Feeds

Google gets into green transport policy

Prince Charles style move by ad colossus

Bridging the IT gap between rising business demands and ageing tools

Noted bot-vs-bot information nexus Google has joined Prince Charles in swerving away from core business to offer environment strategies.

The internet ad-men have had a scratch of their heads, and reckon they've got the answers to green transportation and energy use. To be specific, the Google flavour of green involves plug-in hybrid cars, rooftop solar panels and smarter power grids.

A plug-in hybrid, as opposed to a normal hybrid car like the successful Toyota Prius, has a bigger battery pack able to store more electrical power - and this larger battery can be plugged into a power socket to charge up. The plug-in hybrid operates "primarily on electricity for the first 20-40 miles ... and since more than 70 per cent of Americans drive less than 33 miles per day, many will not use any gasoline in their daily commutes," according to Google. Longer trips would still be possible, drawing on the car's combustion engine.

"Integration of hybrid cars with the electric power grid could reduce gasoline consumption by 85 billion gallons per year," the company adds.

"That’s equal to a 27 per cent reduction in total U.S. greenhouse gases, 52 per cent displacement potential of U.S. oil imports, and $270 billion avoided in gasoline expenses."

Of course, it might throw a bit of a load on the electricity grid, which could easily translate to increased carbon emissions from power plants. Google reckon that there won't be a need for any new plants, though.

"Even without adding any new power plants, the existing U.S. electrical grid has sufficient capacity to fully fuel three quarters of the nation’s 217 million passenger vehicles, assuming the average car drives 33 miles per day," say the ad-men.

This would be because plug-in hybrids would be charged up mainly at night, when demand for electricity is low and existing powerplants have spare capacity.

Google also reckons that "Vehicle to Grid," (V2G) tech would be a good idea. The firm said that plug-in hybrids parked with juice in their batteries at times of high demand could sell power back into the grid, and utility companies wouldn't need to fire up dirty standby generation plants. They think that plug-in hybrid owners might make $2-3,000 a year like this, though they'd presumably have to drive home from work burning petrol because their batteries were flat.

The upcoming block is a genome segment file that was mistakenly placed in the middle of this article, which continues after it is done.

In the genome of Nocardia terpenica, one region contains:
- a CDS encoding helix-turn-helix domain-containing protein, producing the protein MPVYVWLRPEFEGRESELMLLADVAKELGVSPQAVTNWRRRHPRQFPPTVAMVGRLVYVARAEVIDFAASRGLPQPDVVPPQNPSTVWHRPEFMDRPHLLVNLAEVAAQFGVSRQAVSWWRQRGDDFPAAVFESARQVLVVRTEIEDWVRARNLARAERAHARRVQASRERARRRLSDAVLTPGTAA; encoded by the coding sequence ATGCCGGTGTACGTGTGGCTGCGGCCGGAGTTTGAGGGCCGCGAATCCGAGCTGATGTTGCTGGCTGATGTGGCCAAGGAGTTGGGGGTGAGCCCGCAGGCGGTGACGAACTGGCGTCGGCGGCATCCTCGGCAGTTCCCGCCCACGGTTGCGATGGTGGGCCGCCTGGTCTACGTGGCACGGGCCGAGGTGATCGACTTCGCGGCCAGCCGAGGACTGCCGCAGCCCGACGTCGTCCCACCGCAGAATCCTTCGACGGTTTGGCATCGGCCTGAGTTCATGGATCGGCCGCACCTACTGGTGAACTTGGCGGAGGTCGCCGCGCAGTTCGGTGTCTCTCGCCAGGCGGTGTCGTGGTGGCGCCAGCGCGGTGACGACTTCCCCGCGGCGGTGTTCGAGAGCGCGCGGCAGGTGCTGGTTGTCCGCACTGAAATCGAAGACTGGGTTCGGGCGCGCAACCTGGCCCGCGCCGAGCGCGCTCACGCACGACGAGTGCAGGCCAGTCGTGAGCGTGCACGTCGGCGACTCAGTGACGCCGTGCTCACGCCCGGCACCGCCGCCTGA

In fact, on the face of it V2G would appear to transfer workday peak burden from utility-company standby generators out of town to car engines in the cities, at least in the case of daily commuters. The standby power would have to be pretty dirty for that to make sense. Maybe the Googlers are on about cars which do an average of ten miles or less each day, and would be able to spare some juice as well as do the day's work. In that case, though, why not just leave your spare battery capacity at home rather than lugging it back and forth every day?

It's all very puzzling.

Google are also very proud of their rooftop solar panels, which deliver "30 per cent of Google's peak electricity demand in our solar powered buildings at our Mountain View, CA headquarters."

Much more from Google here

Mobile application security vulnerability report

More from The Register

next story
Bad back? Show some spine and stop popping paracetamol
Study finds common pain-killer doesn't reduce pain or shorten recovery
Malaysian Airlines flight MH17 claimed lives of HIV/AIDS cure scientists
Researchers, advocates, health workers among those on shot-down plane
World Solar Challenge contender claims new speed record
One charge sees Sunswift travel 500kms at over 100 km/h
Mwa-ha-ha-ha! Eccentric billionaire Musk gets his PRIVATE SPACEPORT
In the Lone Star State, perhaps appropriately enough
SMELL YOU LATER, LOSERS – Dumbo tells rats, dogs... humans
Junk in the trunk? That's what people have
All those new '5G standards'? Here's the science they rely on
Radio professor tells us how wireless will get faster in the real world
The Sun took a day off last week and made NO sunspots
Someone needs to get that lazy star cooking again before things get cold around here
prev story

Whitepapers

Designing a Defense for Mobile Applications
Learn about the various considerations for defending mobile applications - from the application architecture itself to the myriad testing technologies.
How modern custom applications can spur business growth
Learn how to create, deploy and manage custom applications without consuming or expanding the need for scarce, expensive IT resources.
Reducing security risks from open source software
Follow a few strategies and your organization can gain the full benefits of open source and the cloud without compromising the security of your applications.
Boost IT visibility and business value
How building a great service catalog relieves pressure points and demonstrates the value of IT service management.
Consolidation: the foundation for IT and business transformation
In this whitepaper learn how effective consolidation of IT and business resources can enable multiple, meaningful business benefits.